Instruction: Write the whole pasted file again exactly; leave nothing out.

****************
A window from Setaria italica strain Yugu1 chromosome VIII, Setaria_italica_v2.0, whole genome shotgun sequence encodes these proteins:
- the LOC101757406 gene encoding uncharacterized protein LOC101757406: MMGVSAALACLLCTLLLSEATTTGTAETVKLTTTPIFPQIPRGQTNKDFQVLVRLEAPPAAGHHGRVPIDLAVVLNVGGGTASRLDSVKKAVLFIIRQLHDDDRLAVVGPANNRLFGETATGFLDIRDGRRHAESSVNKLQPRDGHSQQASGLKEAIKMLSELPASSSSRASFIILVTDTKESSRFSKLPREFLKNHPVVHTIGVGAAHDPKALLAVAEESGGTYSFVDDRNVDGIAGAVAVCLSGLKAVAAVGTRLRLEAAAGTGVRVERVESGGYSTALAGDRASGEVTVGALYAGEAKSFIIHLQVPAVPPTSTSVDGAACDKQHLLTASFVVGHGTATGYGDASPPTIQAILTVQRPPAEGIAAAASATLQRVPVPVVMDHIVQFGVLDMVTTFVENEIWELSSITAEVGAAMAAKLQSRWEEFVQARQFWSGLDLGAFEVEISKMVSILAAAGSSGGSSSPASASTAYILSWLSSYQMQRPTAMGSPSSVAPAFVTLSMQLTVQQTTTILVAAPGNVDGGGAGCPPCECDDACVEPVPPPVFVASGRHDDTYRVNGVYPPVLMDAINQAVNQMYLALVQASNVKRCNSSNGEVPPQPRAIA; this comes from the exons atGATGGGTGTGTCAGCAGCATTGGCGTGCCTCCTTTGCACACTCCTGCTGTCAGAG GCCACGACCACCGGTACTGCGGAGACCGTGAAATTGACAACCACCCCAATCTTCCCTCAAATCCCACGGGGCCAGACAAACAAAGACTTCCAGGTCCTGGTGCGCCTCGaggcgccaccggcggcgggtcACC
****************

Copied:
A window from Setaria italica strain Yugu1 chromosome VIII, Setaria_italica_v2.0, whole genome shotgun sequence encodes these proteins:
- the LOC101757406 gene encoding uncharacterized protein LOC101757406: MMGVSAALACLLCTLLLSEATTTGTAETVKLTTTPIFPQIPRGQTNKDFQVLVRLEAPPAAGHHGRVPIDLAVVLNVGGGTASRLDSVKKAVLFIIRQLHDDDRLAVVGPANNRLFGETATGFLDIRDGRRHAESSVNKLQPRDGHSQQASGLKEAIKMLSELPASSSSRASFIILVTDTKESSRFSKLPREFLKNHPVVHTIGVGAAHDPKALLAVAEESGGTYSFVDDRNVDGIAGAVAVCLSGLKAVAAVGTRLRLEAAAGTGVRVERVESGGYSTALAGDRASGEVTVGALYAGEAKSFIIHLQVPAVPPTSTSVDGAACDKQHLLTASFVVGHGTATGYGDASPPTIQAILTVQRPPAEGIAAAASATLQRVPVPVVMDHIVQFGVLDMVTTFVENEIWELSSITAEVGAAMAAKLQSRWEEFVQARQFWSGLDLGAFEVEISKMVSILAAAGSSGGSSSPASASTAYILSWLSSYQMQRPTAMGSPSSVAPAFVTLSMQLTVQQTTTILVAAPGNVDGGGAGCPPCECDDACVEPVPPPVFVASGRHDDTYRVNGVYPPVLMDAINQAVNQMYLALVQASNVKRCNSSNGEVPPQPRAIA; this comes from the exons atGATGGGTGTGTCAGCAGCATTGGCGTGCCTCCTTTGCACACTCCTGCTGTCAGAG GCCACGACCACCGGTACTGCGGAGACCGTGAAATTGACAACCACCCCAATCTTCCCTCAAATCCCACGGGGCCAGACAAACAAAGACTTCCAGGTCCTGGTGCGCCTCGaggcgccaccggcggcgggtcACC